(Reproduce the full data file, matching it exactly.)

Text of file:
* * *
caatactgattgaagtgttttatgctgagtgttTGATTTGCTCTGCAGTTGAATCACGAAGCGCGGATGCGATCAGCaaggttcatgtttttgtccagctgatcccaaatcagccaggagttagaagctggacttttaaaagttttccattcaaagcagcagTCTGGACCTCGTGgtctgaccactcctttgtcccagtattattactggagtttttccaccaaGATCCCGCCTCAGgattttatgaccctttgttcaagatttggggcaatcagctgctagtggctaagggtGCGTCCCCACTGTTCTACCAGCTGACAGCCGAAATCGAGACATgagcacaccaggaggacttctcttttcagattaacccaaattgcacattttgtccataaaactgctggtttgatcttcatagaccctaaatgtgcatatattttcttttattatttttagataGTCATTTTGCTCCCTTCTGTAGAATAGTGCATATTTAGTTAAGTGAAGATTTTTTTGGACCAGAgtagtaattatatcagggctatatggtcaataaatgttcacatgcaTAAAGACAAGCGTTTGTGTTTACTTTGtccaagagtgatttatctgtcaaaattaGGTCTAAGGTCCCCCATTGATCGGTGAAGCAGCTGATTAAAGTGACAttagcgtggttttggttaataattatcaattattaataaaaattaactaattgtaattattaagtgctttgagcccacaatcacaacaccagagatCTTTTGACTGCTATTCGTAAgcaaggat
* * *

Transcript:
caatactgattgaagtgttttatgctgagtgttTGATTTGCTCTGCAGTTGAATCACGAAGCGCGGATGCGATCAGCaaggttcatgtttttgtccagctgatcccaaatcagccaggagttagaagctggacttttaaaagttttccattcaaagcagcagTCTGGACCTCGTGgtctgaccactcctttgtcccagtattattactggagtttttccaccaaGATCCCGCCTCAGgattttatgaccctttgttcaagatttggggcaatcagctgctagtggctaagggtGCGTCCCCACTGTTCTACCAGCTGACAGCCGAAATCGAGACATgagcacaccaggaggacttctcttttcagattaacccaaattgcacattttgtccataaaactgctggtttgatcttcatagaccctaaatgtgcatatattttcttttattatttttagataGTCATTTTGCTCCCTTCTGTAGAATAGTGCATATTTAGTTAAGTGAAGATTTTTTTGGACCAGAgtagtaattatatcagggctatatggtcaataaatgttcacatgcaTAAAGACAAGCGTTTGTGTTTACTTTGtccaagagtgatttatctgtcaaaattaGGTCTAAGGTCCCCCATTGATCGGTGAAGCAGCTGATTAAAGTGACAttagcgtggttttggttaataattatcaattattaataaaaattaactaattgtaattattaagtgctttgagcccacaatcacaacaccagagatCTTTTGACTGCTATTCGTAAgcaaggat